When I get a friendly press outlet -- not so much the guy that’s interviewing me -- it’s their audience that I’m trying to reach. So, if I can get on Rush Limbaugh, and I can say, “Harry Reid needs $25 million. I need a million people to send twenty five dollars to SharronAngle.com.” The day I was able to say that [even], he made $236,000 dollars. That’s why it’s so important. Somebody … I’m going on Bill O’Reilly the 16th. They say, “Bill O’Reilly, you better watch out for that guy, he’s not necessarily a friendly” ... Doesn’t matter, his audience is friendly, and if I can get an opportunity to say that at least once on his show -- when I said it on Sean Hannity’s television show we made $40,000 before we even got out of the studio in New York.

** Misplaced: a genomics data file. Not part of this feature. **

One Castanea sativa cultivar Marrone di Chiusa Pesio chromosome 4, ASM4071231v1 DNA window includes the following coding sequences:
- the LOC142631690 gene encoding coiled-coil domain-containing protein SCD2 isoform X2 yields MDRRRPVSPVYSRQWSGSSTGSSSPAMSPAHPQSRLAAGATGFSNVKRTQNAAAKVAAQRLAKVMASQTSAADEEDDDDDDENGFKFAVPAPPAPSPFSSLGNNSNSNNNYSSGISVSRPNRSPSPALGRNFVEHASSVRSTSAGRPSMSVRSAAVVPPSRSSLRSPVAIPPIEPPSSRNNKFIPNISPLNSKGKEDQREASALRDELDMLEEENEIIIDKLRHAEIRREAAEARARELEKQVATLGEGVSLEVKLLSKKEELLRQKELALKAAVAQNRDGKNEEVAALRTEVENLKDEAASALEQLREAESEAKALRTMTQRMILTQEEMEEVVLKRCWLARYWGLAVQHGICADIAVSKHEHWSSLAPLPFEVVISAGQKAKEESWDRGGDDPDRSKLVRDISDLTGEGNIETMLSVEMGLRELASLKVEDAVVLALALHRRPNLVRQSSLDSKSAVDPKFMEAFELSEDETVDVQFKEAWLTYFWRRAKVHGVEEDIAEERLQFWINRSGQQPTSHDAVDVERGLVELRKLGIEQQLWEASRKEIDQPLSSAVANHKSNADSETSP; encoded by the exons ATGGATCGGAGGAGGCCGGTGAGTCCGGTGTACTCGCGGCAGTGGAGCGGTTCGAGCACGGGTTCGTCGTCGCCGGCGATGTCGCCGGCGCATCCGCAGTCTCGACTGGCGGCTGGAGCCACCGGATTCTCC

It's not a bad strategy: go on friendly national outlets, and get people all over the country to contribute to your campaign. Angle is doing it, Christine O'Donnell is doing it. They may say something nutty that liberals will draw attention to, but otherwise there's little risk. And when liberals mock you, it makes your narrative of victimization all the more compelling to your ideological compatriots, and the money keeps coming.
Of course, it violates what had always been the prevailing assumption, which is that if you're running for office you have an obligation to talk to the mainstream press, who will presumably ask you some questions tougher than, "Why are liberals so afraid of you?" But conservatives have always been good at taking that kind of conventional wisdom and and saying, "Who says we have to do it that way?"
And do they pay a price for it? Not really. No voter is going to say, "I would have voted for Angle if she had paid the voters the courtesy of talking through something other than conservative media." It does make those mainstream journalists a bit mad when you spurn them, but there's only so far they're willing to go in criticizing you for it, lest they look like they're "taking sides." So in the end, it works.
-- Paul Waldman